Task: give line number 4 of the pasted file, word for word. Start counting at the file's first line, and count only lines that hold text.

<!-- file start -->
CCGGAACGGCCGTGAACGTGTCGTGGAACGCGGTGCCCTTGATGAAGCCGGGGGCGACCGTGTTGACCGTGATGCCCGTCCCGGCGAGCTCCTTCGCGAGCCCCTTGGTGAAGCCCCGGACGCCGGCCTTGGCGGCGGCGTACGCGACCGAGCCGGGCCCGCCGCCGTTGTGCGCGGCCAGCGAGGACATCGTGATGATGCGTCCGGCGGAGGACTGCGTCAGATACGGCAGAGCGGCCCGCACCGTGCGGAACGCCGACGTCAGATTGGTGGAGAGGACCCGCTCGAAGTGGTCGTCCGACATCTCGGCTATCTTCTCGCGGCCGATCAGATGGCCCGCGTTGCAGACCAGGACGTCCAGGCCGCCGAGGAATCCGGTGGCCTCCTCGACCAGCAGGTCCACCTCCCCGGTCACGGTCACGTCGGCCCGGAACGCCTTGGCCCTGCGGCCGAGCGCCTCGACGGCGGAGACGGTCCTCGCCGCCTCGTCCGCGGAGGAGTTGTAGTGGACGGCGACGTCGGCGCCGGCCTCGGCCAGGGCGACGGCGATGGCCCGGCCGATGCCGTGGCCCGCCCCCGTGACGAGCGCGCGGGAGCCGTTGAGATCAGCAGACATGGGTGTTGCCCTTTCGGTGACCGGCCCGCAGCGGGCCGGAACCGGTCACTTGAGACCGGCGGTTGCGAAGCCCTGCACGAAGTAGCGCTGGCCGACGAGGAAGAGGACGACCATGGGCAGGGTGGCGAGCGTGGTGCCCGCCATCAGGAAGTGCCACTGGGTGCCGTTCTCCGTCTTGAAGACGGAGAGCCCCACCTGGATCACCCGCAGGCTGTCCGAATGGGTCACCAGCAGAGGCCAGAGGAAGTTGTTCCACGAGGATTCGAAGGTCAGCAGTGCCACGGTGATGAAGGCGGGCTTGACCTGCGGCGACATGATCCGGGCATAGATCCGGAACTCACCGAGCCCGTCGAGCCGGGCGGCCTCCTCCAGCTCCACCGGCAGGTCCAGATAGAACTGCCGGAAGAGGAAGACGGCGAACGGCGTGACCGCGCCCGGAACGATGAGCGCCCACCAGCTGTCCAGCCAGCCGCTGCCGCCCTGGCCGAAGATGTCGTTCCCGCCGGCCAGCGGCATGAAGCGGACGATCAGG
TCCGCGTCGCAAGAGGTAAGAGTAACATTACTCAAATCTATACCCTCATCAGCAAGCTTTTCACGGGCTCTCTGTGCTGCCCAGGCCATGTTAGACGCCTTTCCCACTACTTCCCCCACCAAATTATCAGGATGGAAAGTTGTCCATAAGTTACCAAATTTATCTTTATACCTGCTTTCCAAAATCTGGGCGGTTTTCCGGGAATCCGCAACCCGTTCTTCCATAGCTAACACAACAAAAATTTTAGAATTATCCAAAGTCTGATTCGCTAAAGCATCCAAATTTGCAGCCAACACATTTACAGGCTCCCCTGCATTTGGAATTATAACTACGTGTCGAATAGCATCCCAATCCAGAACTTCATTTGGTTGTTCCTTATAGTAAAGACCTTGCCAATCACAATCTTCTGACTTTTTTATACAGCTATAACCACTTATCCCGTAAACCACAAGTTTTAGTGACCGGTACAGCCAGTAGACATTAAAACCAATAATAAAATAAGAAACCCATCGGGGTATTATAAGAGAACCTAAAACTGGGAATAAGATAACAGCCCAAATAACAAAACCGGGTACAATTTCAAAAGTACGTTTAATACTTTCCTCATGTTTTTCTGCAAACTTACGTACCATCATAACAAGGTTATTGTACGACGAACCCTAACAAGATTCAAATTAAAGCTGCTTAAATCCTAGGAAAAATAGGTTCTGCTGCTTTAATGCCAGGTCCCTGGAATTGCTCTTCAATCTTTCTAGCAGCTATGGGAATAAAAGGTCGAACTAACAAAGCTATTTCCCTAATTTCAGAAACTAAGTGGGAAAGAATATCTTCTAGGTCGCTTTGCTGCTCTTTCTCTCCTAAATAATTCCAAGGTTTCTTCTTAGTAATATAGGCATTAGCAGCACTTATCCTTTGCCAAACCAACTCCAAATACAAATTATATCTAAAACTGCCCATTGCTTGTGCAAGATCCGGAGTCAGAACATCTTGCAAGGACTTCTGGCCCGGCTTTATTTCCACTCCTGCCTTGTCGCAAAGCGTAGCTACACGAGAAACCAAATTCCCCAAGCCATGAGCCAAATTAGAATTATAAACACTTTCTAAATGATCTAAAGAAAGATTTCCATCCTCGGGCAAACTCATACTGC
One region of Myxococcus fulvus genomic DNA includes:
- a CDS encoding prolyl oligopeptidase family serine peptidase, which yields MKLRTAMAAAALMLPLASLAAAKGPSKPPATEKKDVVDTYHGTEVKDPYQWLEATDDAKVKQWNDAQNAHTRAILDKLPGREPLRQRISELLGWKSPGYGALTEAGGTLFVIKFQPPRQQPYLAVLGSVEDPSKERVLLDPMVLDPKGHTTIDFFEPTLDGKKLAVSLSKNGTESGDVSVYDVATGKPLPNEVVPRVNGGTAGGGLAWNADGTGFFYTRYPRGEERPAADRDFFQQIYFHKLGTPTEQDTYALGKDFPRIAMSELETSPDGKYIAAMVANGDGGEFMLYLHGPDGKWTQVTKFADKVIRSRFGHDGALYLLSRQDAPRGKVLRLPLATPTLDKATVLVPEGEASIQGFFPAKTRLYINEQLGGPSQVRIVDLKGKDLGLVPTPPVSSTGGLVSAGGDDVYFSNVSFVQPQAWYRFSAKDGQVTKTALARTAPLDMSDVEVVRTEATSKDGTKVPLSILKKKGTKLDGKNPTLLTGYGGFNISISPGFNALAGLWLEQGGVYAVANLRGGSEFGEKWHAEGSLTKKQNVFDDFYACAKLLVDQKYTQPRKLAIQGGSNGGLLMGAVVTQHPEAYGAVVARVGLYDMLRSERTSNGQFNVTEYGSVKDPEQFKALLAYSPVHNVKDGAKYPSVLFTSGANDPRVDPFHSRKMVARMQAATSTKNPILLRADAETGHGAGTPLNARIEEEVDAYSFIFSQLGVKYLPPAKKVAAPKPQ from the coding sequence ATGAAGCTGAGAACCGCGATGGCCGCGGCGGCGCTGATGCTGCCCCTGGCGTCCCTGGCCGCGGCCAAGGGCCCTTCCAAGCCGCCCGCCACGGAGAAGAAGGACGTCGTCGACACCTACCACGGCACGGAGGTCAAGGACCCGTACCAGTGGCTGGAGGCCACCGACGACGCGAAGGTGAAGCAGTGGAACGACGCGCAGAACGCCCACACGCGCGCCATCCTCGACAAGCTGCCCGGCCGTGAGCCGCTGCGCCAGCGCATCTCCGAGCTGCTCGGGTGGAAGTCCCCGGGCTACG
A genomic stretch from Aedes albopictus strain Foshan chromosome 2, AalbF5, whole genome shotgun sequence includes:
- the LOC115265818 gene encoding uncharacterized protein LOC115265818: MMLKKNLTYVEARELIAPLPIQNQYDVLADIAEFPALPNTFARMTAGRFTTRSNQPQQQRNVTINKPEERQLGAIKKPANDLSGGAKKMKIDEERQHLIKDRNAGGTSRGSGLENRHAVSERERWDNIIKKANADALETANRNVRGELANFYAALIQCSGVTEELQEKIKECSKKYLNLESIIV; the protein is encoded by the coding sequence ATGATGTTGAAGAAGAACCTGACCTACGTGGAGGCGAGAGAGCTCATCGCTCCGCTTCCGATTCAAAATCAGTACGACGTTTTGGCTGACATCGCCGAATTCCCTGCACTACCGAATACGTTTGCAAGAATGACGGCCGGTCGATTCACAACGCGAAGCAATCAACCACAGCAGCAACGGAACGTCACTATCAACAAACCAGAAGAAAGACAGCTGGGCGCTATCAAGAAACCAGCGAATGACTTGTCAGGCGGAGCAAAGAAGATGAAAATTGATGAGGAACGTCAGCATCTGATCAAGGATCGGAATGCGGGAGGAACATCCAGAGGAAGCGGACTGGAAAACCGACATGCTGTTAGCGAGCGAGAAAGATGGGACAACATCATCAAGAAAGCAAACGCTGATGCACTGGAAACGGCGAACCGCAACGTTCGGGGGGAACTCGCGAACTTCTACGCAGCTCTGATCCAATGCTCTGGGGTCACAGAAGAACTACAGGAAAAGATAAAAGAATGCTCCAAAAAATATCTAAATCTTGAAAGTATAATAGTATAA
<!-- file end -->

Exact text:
- a CDS encoding prolyl oligopeptidase family serine peptidase, which yields MKLRTAMAAAALMLPLASLAAAKGPSKPPATEKKDVVDTYHGTEVKDPYQWLEATDDAKVKQWNDAQNAHTRAILDKLPGREPLRQRISELLGWKSPGYGALTEAGGTLFVIKFQPPRQQPYLAVLGSVEDPSKERVLLDPMVLDPKGHTTIDFFEPTLDGKKLAVSLSKNGTESGDVSVYDVATGKPLPNEVVPRVNGGTAGGGLAWNADGTGFFYTRYPRGEERPAADRDFFQQIYFHKLGTPTEQDTYALGKDFPRIAMSELETSPDGKYIAAMVANGDGGEFMLYLHGPDGKWTQVTKFADKVIRSRFGHDGALYLLSRQDAPRGKVLRLPLATPTLDKATVLVPEGEASIQGFFPAKTRLYINEQLGGPSQVRIVDLKGKDLGLVPTPPVSSTGGLVSAGGDDVYFSNVSFVQPQAWYRFSAKDGQVTKTALARTAPLDMSDVEVVRTEATSKDGTKVPLSILKKKGTKLDGKNPTLLTGYGGFNISISPGFNALAGLWLEQGGVYAVANLRGGSEFGEKWHAEGSLTKKQNVFDDFYACAKLLVDQKYTQPRKLAIQGGSNGGLLMGAVVTQHPEAYGAVVARVGLYDMLRSERTSNGQFNVTEYGSVKDPEQFKALLAYSPVHNVKDGAKYPSVLFTSGANDPRVDPFHSRKMVARMQAATSTKNPILLRADAETGHGAGTPLNARIEEEVDAYSFIFSQLGVKYLPPAKKVAAPKPQ from the coding sequence ATGAAGCTGAGAACCGCGATGGCCGCGGCGGCGCTGATGCTGCCCCTGGCGTCCCTGGCCGCGGCCAAGGGCCCTTCCAAGCCGCCCGCCACGGAGAAGAAGGACGTCGTCGACACCTACCACGGCACGGAGGTCAAGGACCCGTACCAGTGGCTGGAGGCCACCGACGACGCGAAGGTGAAGCAGTGGAACGACGCGCAGAACGCCCACACGCGCGCCATCCTCGACAAGCTGCCCGGCCGTGAGCCGCTGCGCCAGCGCATCTCCGAGCTGCTCGGGTGGAAGTCCCCGGGCTACG